You know why we can’t? We aren’t as organized as they are. We don’t speak with one voice like they do. We don’t contribute to campaigns and work with elected officials like they do. They work the media to get them on their side. In short, they play the game and they play it to win. We bikers don’t. I’ve never understood why we don’t. There is great power in vocal numbers and there are a lot of us. There are more of us then there are bicycle commuters I’m sure.
Bicycle riders face the same hurdles we do as motorcyclists. Cars don’t see us, and they weigh more than we do. Cars always win in an accident. They have been complaining about it as long as we have. Their rider groups embark on education campaigns like ours do. They try to get the public to pay attention to bikers just like ours try to get them to pay attention to motorcycle riders. And to be truthful, bicycle riders face the same “perception” issues caused by a small minority of their population that we riders do – that they are obnoxious scofflaws who flout the law etc.
However they are organized and the media loves them. Two things we riders don’t have going for us. Case in point: on August 29th of this year a bicyclist was killed along 2nd Avenue in downtown Seattle when a box truck turned left over the bike lane in front of her and she slammed into it. It was a very tragic accident indeed, and one that has happened several times along 2nd Ave. But as common as it is for bicycle riders, its an even more common occurrence for us motorcycle riders. How many motorcycle riders have been killed by drivers this year – especially drivers who turn left in front of us? But this is the difference between us and them. They have the ear of the policy makers, and within a day – a single day – the mayor had announced that they would spend $1.5 million dollars to build a separated bike lane on 2nd Avenue complete with its own set of signals.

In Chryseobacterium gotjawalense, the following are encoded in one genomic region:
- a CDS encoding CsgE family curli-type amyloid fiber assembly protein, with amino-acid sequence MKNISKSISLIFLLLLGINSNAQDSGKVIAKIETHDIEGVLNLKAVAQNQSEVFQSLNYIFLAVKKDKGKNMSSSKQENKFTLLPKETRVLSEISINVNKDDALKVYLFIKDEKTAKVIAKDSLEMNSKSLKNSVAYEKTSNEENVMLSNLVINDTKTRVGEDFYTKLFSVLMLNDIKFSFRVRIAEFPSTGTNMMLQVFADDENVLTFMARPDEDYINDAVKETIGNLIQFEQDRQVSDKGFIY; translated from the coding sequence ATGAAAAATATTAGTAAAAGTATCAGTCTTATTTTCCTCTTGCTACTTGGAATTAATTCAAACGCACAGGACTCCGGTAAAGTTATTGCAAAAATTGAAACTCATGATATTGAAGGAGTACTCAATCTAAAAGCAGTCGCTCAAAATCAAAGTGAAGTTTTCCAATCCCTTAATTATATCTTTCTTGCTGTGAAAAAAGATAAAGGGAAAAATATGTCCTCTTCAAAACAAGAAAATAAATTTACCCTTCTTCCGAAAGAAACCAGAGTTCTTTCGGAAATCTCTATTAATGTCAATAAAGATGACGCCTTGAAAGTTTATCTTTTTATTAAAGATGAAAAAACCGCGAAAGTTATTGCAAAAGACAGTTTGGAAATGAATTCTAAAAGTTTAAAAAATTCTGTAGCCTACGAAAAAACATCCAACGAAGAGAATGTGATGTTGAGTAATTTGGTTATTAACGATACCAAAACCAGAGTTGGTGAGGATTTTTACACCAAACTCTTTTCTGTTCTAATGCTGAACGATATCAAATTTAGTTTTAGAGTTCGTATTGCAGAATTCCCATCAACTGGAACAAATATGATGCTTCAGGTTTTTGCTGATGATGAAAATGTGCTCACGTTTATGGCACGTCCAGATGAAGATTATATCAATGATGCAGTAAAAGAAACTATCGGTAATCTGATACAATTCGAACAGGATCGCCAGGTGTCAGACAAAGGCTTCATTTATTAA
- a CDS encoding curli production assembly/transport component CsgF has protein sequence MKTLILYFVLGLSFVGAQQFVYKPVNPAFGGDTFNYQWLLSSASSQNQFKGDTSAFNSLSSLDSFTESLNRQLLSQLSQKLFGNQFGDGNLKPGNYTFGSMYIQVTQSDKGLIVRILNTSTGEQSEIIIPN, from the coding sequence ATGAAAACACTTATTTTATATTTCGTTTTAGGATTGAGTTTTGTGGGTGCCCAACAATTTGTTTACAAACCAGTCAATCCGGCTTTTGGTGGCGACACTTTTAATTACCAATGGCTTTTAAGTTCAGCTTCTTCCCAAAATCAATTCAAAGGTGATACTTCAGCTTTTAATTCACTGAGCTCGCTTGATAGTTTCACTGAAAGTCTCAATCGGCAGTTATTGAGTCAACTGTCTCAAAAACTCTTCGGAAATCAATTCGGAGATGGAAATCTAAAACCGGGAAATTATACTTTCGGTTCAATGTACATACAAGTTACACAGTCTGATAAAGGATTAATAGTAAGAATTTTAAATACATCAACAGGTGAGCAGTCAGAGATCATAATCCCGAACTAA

And to top it off the city has also applied for and received an additional $5.8 million dollars from the federal highway funds (i.e. gas tax) for additional separated bike lanes in Seattle. It would sure be nice if some of those funds that were paid for by vehicle drivers and motorcycle riders could go for some projects that benefit us don’t you think? Maybe fill in some chuck holes, or make the roads safer for us too! I would dare say that more motorcyclists get killed each year than bicycle riders, yet we don’t get the same reaction from policy makers, and more often than not the prevailing attitude is “well you shouldn’t ride a motorcycle then…and wear your helmet”. Where are the mass rides, and budding memorials and outpouring of support from the policy makers when one of ours gets killed by a driver?
We don’t get that because we aren’t as organized at the bicycle riders are. We don’t have the political clout they do that comes from organizing, campaigning, and raising funds for candidates that support what bike riders want. Hats off to the Cascade Bicycle club for their political acumen and power. And ironically they pretty much get what they want – the city listens to them, and then they complain they don’t get everything they ask for. We as motorcycle riders can stand to learn a bit from them if we ever want to get anything that benefits us.
And in the mean time if we can’t get a lane of our own, well then let us ride in their lane. What do you say? Its separated and even their signals look like little motorcycles. And maybe I won’t have to worry about someone turning left in front of me for a change.
Gary can be reached at firstname.lastname@example.org or www.grgardner.com, and you can read his blog at http://grgardner.livejournal.com